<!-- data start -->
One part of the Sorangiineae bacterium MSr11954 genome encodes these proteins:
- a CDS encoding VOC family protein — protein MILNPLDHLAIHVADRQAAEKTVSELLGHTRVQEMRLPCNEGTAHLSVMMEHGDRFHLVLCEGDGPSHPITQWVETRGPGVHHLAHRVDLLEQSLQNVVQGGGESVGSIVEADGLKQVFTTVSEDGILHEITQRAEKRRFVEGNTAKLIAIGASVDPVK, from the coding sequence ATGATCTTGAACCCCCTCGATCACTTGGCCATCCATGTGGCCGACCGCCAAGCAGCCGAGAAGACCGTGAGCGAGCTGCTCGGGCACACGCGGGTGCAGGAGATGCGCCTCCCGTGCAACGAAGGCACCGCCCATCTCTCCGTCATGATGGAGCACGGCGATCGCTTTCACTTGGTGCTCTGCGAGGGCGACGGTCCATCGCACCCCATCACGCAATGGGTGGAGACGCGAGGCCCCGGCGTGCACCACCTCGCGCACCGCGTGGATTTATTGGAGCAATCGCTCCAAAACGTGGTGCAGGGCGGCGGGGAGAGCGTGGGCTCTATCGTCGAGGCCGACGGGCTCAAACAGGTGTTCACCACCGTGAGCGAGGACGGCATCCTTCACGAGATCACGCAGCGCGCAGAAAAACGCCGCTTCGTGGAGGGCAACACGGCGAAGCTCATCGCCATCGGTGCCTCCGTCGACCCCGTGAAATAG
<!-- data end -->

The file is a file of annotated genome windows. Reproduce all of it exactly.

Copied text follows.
One part of the Sorangiineae bacterium MSr11954 genome encodes these proteins:
- a CDS encoding VOC family protein — protein MILNPLDHLAIHVADRQAAEKTVSELLGHTRVQEMRLPCNEGTAHLSVMMEHGDRFHLVLCEGDGPSHPITQWVETRGPGVHHLAHRVDLLEQSLQNVVQGGGESVGSIVEADGLKQVFTTVSEDGILHEITQRAEKRRFVEGNTAKLIAIGASVDPVK, from the coding sequence ATGATCTTGAACCCCCTCGATCACTTGGCCATCCATGTGGCCGACCGCCAAGCAGCCGAGAAGACCGTGAGCGAGCTGCTCGGGCACACGCGGGTGCAGGAGATGCGCCTCCCGTGCAACGAAGGCACCGCCCATCTCTCCGTCATGATGGAGCACGGCGATCGCTTTCACTTGGTGCTCTGCGAGGGCGACGGTCCATCGCACCCCATCACGCAATGGGTGGAGACGCGAGGCCCCGGCGTGCACCACCTCGCGCACCGCGTGGATTTATTGGAGCAATCGCTCCAAAACGTGGTGCAGGGCGGCGGGGAGAGCGTGGGCTCTATCGTCGAGGCCGACGGGCTCAAACAGGTGTTCACCACCGTGAGCGAGGACGGCATCCTTCACGAGATCACGCAGCGCGCAGAAAAACGCCGCTTCGTGGAGGGCAACACGGCGAAGCTCATCGCCATCGGTGCCTCCGTCGACCCCGTGAAATAG